Friday, April 16, 2010

Domed Easel Back Robot (Linemar / 1950s / Japan / 6 inches)

I remember the day well. I hadn't been collecting vintage robots and ray guns for too long when I got an email from my friend and fellow collector Justin Pinchot. All it said was, "Hey, what's this?" Attached were a couple photos: The first was a super-close up of some fancy lithography, the second was a partial shot of what looked like a dome of some sort. 

I knew exactly what it was, and my heart began beating a little bit faster. See, a few weeks earlier, I'd mentioned to Justin -- who's also a dealer -- that one of the robots at the top of my want list was the Domed Easel Back. I never thought I'd get one, though, because it's a high-end piece that generally costs oodles of dollars. I definitely don't have oodles of dollars today, and at the time, I didn't even have half an oodle to my name. The Domed Easel Back was clearly out of my league; I don't think I could even afford the fantasy of owning one.

And yet there I was, one bright morning, looking at pictures of what could only be the object of my desire. Coming from Justin, it meant one thing: He had one for me, a fact he soon confirmed when I called him up and pressed for details. Things got a little dizzy after that, details remain fuzzy, I don't think I passed out, but honestly, I wouldn't guarantee anything.

Amazingly, the price was more reasonable than I'd have imagined -- for a reason, which I'll get into later -- and I had no problem paying for the toy. A week or so after that first email, I was the proud owner of a dream piece, one of those robots that I'd drooled over since first seeing it in the Sotheby's Matt Wyse catalogue. 

So why all the love? For one thing, it's such a fantastic looking toy with some of the finest lithography ever reproduced on tin. And that helmet! What kind of robot needs a domed helmet? It's not like they breathe oxygen -- or anything else, for that matter. But it looks great, no doubt about it. 

The Domed Easel Back Robot also has a great action. When the button on its remote is pressed, the toy walks forward with a "step-over" motion. That is, it raises and lowers its feet like a real person. Amazing! Astounding! Astonishing! 

Also, for a small tin toy made during the 1950s, technologically impossible. And yet there it is, walking its way into toy collectors' hearts. Maybe it's magic?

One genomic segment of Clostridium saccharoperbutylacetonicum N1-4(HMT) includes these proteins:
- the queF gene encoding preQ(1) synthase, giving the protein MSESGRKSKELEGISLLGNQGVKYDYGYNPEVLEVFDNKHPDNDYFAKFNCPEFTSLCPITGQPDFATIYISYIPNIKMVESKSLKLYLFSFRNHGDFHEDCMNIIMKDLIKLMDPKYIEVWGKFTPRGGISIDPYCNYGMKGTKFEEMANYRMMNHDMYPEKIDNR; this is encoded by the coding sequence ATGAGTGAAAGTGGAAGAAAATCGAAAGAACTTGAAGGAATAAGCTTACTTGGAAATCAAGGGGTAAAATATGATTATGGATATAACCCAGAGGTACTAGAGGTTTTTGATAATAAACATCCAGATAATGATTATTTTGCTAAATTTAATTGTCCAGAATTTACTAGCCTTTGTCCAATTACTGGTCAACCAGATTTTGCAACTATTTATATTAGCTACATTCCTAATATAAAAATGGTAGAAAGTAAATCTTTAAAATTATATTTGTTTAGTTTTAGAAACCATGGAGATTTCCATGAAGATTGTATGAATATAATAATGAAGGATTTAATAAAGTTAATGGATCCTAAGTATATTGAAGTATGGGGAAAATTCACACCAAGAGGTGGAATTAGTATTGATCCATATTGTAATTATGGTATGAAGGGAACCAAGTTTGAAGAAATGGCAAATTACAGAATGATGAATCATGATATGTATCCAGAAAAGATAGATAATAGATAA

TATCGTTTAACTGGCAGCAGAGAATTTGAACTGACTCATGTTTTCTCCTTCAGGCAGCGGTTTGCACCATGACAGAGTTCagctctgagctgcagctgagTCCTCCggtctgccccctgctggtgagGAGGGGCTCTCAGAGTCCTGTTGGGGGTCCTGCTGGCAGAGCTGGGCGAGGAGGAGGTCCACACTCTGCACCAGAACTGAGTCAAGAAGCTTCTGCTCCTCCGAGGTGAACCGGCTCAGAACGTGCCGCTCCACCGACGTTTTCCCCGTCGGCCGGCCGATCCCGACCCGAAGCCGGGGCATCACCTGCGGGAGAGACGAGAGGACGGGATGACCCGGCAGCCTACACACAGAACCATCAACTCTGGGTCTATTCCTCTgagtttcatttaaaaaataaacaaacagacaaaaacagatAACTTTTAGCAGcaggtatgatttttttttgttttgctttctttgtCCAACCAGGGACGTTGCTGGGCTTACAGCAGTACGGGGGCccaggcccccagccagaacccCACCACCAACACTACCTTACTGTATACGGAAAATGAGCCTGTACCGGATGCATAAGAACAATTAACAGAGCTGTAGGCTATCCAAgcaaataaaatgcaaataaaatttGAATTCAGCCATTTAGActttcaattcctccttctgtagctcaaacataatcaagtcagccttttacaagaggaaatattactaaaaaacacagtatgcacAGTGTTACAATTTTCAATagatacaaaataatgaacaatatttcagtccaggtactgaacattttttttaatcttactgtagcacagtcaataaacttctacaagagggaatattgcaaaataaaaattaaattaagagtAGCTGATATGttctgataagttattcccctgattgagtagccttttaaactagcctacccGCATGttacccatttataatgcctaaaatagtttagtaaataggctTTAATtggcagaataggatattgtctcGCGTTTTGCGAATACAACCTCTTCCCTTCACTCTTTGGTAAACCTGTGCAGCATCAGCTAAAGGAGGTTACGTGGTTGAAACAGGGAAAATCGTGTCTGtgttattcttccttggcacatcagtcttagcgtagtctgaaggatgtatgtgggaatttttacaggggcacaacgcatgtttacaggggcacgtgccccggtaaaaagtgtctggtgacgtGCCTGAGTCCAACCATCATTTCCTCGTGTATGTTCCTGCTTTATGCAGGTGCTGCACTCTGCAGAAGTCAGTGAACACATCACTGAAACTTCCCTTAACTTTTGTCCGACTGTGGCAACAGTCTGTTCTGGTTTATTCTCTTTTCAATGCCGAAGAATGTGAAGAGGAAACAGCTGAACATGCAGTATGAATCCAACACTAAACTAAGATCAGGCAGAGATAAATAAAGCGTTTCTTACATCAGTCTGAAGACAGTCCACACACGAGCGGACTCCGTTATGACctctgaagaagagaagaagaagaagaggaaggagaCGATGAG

Nope. The robot performs its feat of physicality thanks to that weird contraption attached to its back. You know, the one that looks like a... wait for it... easel? Yep, it's a wire frame that's designed to keep the robot upright every time it raises one of its feet. Not the most elegant solution: I suspect that the designers came up with the general walking mechanism and only later realized how precarious the toy was. They jerry-rigged a solution by attaching the easel, it all seemed to work, and voila, a strange toy was born.

Strange and popular, I should add. The Easel Back went through four iterations over the next few years. One other was battery powered, while two versions of the toy use a wind up mechanism. Only one of the four has a dome, though, and it's by far the rarest of the bunch -- especially in good condition, and especially with it's dome intact.

Which is, of course, why mine was reasonably priced: The dome is fake. They were made out of very, very thin plastic, not unlike what you'd find holding action figures on to their cards. Consequently, they tore easily and often fell off the robot. Good reproductions are difficult to make (requiring a vacuum forming machine), so someone kind of faked it on mine. It's not terrible, but it's definitely not correct.

Not that I mind. The toy itself is in amazing condition, and the roughly repro'd dome is good enough to give a strong impression of what the toy is supposed to look like. Owning it is absolutely a dream come true. The Domed Easel Back remains today one of my all time favorite robots, and one of the true prizes of my collection. 

1 comment:

  1. He's awesome - even with the "fake" dome (which I would never have known was not correct had you not pointed out.)


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